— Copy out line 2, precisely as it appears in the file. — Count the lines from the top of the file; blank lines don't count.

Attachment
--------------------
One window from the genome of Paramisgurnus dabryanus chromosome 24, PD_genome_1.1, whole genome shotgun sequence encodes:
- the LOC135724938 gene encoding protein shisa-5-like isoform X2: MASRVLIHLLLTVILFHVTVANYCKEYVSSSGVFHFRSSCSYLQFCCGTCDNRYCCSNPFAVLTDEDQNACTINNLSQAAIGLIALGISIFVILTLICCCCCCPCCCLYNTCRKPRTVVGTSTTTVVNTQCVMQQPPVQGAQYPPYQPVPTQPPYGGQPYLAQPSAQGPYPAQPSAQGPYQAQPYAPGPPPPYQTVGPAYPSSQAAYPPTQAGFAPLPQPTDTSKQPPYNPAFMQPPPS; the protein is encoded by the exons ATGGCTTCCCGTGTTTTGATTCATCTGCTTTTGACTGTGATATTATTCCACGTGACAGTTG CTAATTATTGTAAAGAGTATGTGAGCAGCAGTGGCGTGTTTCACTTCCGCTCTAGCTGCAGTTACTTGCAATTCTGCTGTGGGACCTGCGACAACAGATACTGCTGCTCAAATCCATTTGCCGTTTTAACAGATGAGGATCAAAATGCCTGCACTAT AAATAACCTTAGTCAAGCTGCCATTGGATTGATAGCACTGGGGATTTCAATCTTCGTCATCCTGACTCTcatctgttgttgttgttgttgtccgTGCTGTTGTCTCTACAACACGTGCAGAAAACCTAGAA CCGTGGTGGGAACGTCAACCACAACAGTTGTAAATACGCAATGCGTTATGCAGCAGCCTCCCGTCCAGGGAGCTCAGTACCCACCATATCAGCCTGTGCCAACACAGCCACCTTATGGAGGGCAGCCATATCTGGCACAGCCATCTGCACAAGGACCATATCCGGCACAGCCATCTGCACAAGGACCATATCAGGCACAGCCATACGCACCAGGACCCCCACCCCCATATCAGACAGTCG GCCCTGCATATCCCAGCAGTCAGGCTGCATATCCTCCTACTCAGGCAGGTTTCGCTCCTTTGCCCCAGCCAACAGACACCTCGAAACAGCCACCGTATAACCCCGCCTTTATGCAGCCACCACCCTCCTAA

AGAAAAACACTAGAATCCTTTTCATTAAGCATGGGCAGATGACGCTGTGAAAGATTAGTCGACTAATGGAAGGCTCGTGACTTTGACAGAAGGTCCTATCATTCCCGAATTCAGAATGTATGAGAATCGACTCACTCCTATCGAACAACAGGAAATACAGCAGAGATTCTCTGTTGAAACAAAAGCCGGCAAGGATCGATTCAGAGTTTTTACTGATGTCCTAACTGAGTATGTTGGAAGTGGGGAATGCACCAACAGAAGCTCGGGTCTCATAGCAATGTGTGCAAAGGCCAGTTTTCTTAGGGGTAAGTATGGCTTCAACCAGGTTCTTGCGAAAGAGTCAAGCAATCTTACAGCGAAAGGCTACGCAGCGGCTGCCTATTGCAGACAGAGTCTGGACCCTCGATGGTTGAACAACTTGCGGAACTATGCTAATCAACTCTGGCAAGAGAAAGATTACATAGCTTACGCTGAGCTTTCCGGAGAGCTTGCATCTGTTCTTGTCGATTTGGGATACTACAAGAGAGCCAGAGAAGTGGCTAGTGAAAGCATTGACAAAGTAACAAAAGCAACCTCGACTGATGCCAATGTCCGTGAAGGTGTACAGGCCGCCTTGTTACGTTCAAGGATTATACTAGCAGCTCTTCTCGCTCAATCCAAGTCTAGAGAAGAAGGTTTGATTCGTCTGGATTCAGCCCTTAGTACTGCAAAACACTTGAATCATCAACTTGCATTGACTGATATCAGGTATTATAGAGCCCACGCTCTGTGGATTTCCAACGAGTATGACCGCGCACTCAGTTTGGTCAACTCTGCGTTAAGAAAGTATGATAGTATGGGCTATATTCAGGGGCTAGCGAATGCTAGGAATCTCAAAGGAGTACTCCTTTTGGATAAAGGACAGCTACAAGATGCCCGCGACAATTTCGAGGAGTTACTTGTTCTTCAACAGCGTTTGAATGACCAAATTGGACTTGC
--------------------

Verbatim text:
- the LOC135724938 gene encoding protein shisa-5-like isoform X2: MASRVLIHLLLTVILFHVTVANYCKEYVSSSGVFHFRSSCSYLQFCCGTCDNRYCCSNPFAVLTDEDQNACTINNLSQAAIGLIALGISIFVILTLICCCCCCPCCCLYNTCRKPRTVVGTSTTTVVNTQCVMQQPPVQGAQYPPYQPVPTQPPYGGQPYLAQPSAQGPYPAQPSAQGPYQAQPYAPGPPPPYQTVGPAYPSSQAAYPPTQAGFAPLPQPTDTSKQPPYNPAFMQPPPS; the protein is encoded by the exons ATGGCTTCCCGTGTTTTGATTCATCTGCTTTTGACTGTGATATTATTCCACGTGACAGTTG CTAATTATTGTAAAGAGTATGTGAGCAGCAGTGGCGTGTTTCACTTCCGCTCTAGCTGCAGTTACTTGCAATTCTGCTGTGGGACCTGCGACAACAGATACTGCTGCTCAAATCCATTTGCCGTTTTAACAGATGAGGATCAAAATGCCTGCACTAT AAATAACCTTAGTCAAGCTGCCATTGGATTGATAGCACTGGGGATTTCAATCTTCGTCATCCTGACTCTcatctgttgttgttgttgttgtccgTGCTGTTGTCTCTACAACACGTGCAGAAAACCTAGAA CCGTGGTGGGAACGTCAACCACAACAGTTGTAAATACGCAATGCGTTATGCAGCAGCCTCCCGTCCAGGGAGCTCAGTACCCACCATATCAGCCTGTGCCAACACAGCCACCTTATGGAGGGCAGCCATATCTGGCACAGCCATCTGCACAAGGACCATATCCGGCACAGCCATCTGCACAAGGACCATATCAGGCACAGCCATACGCACCAGGACCCCCACCCCCATATCAGACAGTCG GCCCTGCATATCCCAGCAGTCAGGCTGCATATCCTCCTACTCAGGCAGGTTTCGCTCCTTTGCCCCAGCCAACAGACACCTCGAAACAGCCACCGTATAACCCCGCCTTTATGCAGCCACCACCCTCCTAA